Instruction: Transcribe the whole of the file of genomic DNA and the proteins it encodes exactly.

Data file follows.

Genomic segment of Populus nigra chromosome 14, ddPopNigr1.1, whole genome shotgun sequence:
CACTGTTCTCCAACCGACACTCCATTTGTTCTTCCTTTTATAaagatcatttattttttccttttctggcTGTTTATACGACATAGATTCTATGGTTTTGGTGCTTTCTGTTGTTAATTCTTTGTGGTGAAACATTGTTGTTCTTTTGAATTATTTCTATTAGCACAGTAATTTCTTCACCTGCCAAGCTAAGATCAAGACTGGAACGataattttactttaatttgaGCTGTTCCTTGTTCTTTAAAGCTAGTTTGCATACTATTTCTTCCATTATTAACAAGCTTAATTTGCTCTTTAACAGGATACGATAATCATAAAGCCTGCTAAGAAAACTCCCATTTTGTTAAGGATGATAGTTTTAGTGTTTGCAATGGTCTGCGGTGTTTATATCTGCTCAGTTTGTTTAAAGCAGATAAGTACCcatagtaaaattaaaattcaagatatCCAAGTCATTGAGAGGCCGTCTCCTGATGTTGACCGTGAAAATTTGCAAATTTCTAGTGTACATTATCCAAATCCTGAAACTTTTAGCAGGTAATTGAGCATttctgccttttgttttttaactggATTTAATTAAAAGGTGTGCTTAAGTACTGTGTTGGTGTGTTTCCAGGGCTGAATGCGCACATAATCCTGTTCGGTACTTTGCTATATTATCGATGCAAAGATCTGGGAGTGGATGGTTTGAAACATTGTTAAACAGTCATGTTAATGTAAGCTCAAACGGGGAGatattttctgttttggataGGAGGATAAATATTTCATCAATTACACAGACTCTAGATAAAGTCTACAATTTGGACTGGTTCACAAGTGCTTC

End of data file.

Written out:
Genomic segment of Populus nigra chromosome 14, ddPopNigr1.1, whole genome shotgun sequence:
CACTGTTCTCCAACCGACACTCCATTTGTTCTTCCTTTTATAaagatcatttattttttccttttctggcTGTTTATACGACATAGATTCTATGGTTTTGGTGCTTTCTGTTGTTAATTCTTTGTGGTGAAACATTGTTGTTCTTTTGAATTATTTCTATTAGCACAGTAATTTCTTCACCTGCCAAGCTAAGATCAAGACTGGAACGataattttactttaatttgaGCTGTTCCTTGTTCTTTAAAGCTAGTTTGCATACTATTTCTTCCATTATTAACAAGCTTAATTTGCTCTTTAACAGGATACGATAATCATAAAGCCTGCTAAGAAAACTCCCATTTTGTTAAGGATGATAGTTTTAGTGTTTGCAATGGTCTGCGGTGTTTATATCTGCTCAGTTTGTTTAAAGCAGATAAGTACCcatagtaaaattaaaattcaagatatCCAAGTCATTGAGAGGCCGTCTCCTGATGTTGACCGTGAAAATTTGCAAATTTCTAGTGTACATTATCCAAATCCTGAAACTTTTAGCAGGTAATTGAGCATttctgccttttgttttttaactggATTTAATTAAAAGGTGTGCTTAAGTACTGTGTTGGTGTGTTTCCAGGGCTGAATGCGCACATAATCCTGTTCGGTACTTTGCTATATTATCGATGCAAAGATCTGGGAGTGGATGGTTTGAAACATTGTTAAACAGTCATGTTAATGTAAGCTCAAACGGGGAGatattttctgttttggataGGAGGATAAATATTTCATCAATTACACAGACTCTAGATAAAGTCTACAATTTGGACTGGTTCACAAGTGCTTC